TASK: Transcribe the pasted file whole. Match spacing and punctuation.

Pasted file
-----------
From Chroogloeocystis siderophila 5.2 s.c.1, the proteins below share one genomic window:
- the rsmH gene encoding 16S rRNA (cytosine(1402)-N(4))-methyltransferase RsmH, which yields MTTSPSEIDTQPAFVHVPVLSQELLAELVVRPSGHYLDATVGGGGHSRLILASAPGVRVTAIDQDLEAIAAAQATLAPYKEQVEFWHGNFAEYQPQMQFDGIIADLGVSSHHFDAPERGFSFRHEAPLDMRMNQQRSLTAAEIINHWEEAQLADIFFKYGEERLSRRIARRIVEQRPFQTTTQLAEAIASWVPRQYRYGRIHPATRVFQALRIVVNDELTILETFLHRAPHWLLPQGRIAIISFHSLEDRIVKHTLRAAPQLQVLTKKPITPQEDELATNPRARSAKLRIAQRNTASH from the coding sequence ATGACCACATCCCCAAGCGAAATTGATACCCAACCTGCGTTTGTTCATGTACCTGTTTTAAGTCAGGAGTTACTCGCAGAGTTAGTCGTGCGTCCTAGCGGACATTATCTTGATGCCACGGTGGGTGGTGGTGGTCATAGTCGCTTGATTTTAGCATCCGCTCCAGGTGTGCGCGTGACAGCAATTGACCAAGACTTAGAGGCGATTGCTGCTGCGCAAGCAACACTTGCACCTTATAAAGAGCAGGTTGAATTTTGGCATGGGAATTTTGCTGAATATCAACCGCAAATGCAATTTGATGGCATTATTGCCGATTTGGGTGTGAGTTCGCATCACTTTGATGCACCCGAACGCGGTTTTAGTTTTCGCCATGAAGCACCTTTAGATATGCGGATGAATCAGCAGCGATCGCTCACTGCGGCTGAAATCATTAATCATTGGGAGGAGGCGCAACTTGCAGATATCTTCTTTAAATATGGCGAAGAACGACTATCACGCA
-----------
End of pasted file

From Chroogloeocystis siderophila 5.2 s.c.1, the proteins below share one genomic window:
- the rsmH gene encoding 16S rRNA (cytosine(1402)-N(4))-methyltransferase RsmH, which yields MTTSPSEIDTQPAFVHVPVLSQELLAELVVRPSGHYLDATVGGGGHSRLILASAPGVRVTAIDQDLEAIAAAQATLAPYKEQVEFWHGNFAEYQPQMQFDGIIADLGVSSHHFDAPERGFSFRHEAPLDMRMNQQRSLTAAEIINHWEEAQLADIFFKYGEERLSRRIARRIVEQRPFQTTTQLAEAIASWVPRQYRYGRIHPATRVFQALRIVVNDELTILETFLHRAPHWLLPQGRIAIISFHSLEDRIVKHTLRAAPQLQVLTKKPITPQEDELATNPRARSAKLRIAQRNTASH from the coding sequence ATGACCACATCCCCAAGCGAAATTGATACCCAACCTGCGTTTGTTCATGTACCTGTTTTAAGTCAGGAGTTACTCGCAGAGTTAGTCGTGCGTCCTAGCGGACATTATCTTGATGCCACGGTGGGTGGTGGTGGTCATAGTCGCTTGATTTTAGCATCCGCTCCAGGTGTGCGCGTGACAGCAATTGACCAAGACTTAGAGGCGATTGCTGCTGCGCAAGCAACACTTGCACCTTATAAAGAGCAGGTTGAATTTTGGCATGGGAATTTTGCTGAATATCAACCGCAAATGCAATTTGATGGCATTATTGCCGATTTGGGTGTGAGTTCGCATCACTTTGATGCACCCGAACGCGGTTTTAGTTTTCGCCATGAAGCACCTTTAGATATGCGGATGAATCAGCAGCGATCGCTCACTGCGGCTGAAATCATTAATCATTGGGAGGAGGCGCAACTTGCAGATATCTTCTTTAAATATGGCGAAGAACGACTATCACGCA